Is it a "Pig" or Not?
Most people think of Javelina as "pigs", just a desert variety of the common barnyard animal we all know so well. The fact is Javelina do share common ancestry to old world pigs and even similarities in appearance. However, Javelina have many significant differences. They have a different number of teeth, a different gestation period, a complex (versus simple) stomach, and a musk gland on their backs--the fact is, they are not "pigs".
Both Javelina (collared peccaries ~ tayassu tajacu), and pigs are members of the order artiodactyla, suborder suiformes, sharing a common ancestry dating back some 30 million years. But, because of significant anatomical and genetic differences they, have been placed in separate families - pigs in the Suidae family and Javelina in the tayassuidae.
Typical Javelina). Photo By CK Rairden.
The adult Javelina weighs between 40 and 60 pounds, its coat is a grizzled grayish black throughout, except for a whitish collar extending to the mane, over the shoulders. Sows and boars are similar in size and color.
Fossil remains indicate there have been at least 30 species of now-extinct peccaries. They once ranged throughout the United States and northward into the Yukon. When the Central American land bridge formed about seven million years ago, peccaries soon crossed it and established themselves in tropical South America.
Today there are three living species of peccaries:
Collared Peccary (tayassu tajacu) which ranges from the southwestern United States to northern Argentina and western Paraguay.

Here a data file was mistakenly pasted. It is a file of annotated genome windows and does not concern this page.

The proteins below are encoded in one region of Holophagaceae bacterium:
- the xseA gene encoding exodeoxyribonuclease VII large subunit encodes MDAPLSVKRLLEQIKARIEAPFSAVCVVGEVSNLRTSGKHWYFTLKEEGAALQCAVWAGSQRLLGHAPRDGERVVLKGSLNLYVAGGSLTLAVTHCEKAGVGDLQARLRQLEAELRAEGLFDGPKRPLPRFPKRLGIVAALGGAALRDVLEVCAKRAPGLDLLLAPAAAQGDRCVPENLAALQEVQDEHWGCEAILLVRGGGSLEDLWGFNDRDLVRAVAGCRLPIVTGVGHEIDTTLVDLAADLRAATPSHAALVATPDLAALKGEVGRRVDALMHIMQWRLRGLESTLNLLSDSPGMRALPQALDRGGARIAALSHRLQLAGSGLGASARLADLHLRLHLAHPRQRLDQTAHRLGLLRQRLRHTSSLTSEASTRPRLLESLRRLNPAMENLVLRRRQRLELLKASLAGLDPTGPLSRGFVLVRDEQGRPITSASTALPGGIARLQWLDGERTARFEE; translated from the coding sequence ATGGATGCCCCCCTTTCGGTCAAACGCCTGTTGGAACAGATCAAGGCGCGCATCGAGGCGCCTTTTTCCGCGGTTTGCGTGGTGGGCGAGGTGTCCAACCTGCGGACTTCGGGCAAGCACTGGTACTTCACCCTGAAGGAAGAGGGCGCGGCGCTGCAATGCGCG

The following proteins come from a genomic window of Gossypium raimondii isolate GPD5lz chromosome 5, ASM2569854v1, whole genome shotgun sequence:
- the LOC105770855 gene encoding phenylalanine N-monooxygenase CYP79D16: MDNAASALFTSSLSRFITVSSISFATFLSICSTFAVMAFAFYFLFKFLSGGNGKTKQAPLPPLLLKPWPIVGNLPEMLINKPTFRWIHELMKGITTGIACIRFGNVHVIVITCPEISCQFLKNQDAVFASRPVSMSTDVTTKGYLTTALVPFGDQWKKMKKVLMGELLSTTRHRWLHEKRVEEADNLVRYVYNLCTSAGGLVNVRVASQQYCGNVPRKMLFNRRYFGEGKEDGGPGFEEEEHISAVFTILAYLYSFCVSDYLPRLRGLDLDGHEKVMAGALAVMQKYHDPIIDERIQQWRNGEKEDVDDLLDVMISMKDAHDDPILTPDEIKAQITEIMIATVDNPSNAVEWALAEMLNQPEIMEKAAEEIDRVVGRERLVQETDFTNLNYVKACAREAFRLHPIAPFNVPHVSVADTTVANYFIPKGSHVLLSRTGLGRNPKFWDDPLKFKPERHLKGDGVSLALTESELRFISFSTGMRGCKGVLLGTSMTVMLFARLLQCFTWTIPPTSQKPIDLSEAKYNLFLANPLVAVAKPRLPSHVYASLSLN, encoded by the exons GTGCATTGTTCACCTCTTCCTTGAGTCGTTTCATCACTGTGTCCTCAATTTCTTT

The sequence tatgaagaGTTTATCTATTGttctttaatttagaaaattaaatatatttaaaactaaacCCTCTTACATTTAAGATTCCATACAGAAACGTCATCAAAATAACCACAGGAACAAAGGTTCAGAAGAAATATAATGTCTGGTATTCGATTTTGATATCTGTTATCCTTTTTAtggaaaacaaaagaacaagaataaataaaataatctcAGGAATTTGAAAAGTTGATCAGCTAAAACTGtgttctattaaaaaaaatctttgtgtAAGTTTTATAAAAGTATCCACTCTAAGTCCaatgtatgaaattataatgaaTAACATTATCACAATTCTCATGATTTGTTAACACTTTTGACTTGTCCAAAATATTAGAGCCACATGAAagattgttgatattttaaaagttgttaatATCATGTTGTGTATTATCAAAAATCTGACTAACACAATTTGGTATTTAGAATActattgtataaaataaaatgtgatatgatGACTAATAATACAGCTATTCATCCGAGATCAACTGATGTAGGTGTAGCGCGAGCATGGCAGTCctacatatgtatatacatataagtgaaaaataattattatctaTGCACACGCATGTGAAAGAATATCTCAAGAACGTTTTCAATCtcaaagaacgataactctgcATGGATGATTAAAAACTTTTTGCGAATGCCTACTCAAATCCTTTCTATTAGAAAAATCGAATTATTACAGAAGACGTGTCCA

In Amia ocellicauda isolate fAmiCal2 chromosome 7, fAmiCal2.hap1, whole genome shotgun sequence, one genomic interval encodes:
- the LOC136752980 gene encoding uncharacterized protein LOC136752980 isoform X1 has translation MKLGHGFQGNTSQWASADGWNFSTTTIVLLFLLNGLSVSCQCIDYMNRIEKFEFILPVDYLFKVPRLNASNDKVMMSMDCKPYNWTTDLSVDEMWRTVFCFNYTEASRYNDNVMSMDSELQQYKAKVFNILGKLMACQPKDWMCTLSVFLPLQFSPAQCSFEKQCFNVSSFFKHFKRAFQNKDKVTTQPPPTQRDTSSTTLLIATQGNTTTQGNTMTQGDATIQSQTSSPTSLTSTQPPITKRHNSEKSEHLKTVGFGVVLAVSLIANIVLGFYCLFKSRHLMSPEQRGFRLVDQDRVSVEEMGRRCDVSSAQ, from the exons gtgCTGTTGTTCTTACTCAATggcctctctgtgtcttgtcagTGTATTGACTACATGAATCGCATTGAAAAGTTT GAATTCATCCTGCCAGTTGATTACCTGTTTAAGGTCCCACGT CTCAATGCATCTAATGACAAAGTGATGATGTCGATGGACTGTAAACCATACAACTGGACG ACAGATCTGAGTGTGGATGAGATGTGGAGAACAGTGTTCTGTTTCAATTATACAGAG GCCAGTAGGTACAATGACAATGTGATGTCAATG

White-lipped Peccary (tayassu pecari), ranging from southern Mexico to northern Argentina and western Paraguay.
Chacoan Peccary (catagonus wagneri), known locally as the tagua. This species is found only in the Gran Chaco, a vast area of dry thorn-bush and thorn-forest in western Paraguay, northern Argentina, and eastern Bolivia.
New to the USA
In the United States, Javelina are found in Arizona, New Mexico, and Texas. Having evolved in the South American tropics.
Javelina are relative newcomers to North America. A careful review of Arizona archeological sites (between 300 B.C. to 1700 A.D) reveals no evidence of Javelina in cook fire bone fragments, pottery artwork, petroglyphs, lore or legend. Spanish missionaries provided the first evidence of Javelina near present day Arizona in the mid 1750s when they wrote of Indians using Javelina as a food source. An "educated guess" would put Javelina first arriving in present-day Arizona in the mid-1700s.
Texas archeological sites (between 300 B.C. to 1700 A.D) reveal evidence of Javelina (cook fire bone fragments) starting in early 1600 A. D., with significant numbers not appearing until the 1700s.
Besides finding suitable habitat, the greatest limiting factor for Javelina expansion into new areas in Arizona, New Mexico, Texas, and beyond, is climate. Javelina have no under fur, so they cannot survive winter in a cold climate.
JavelinaHunter.com and JavelinaHunter are registered trademarks.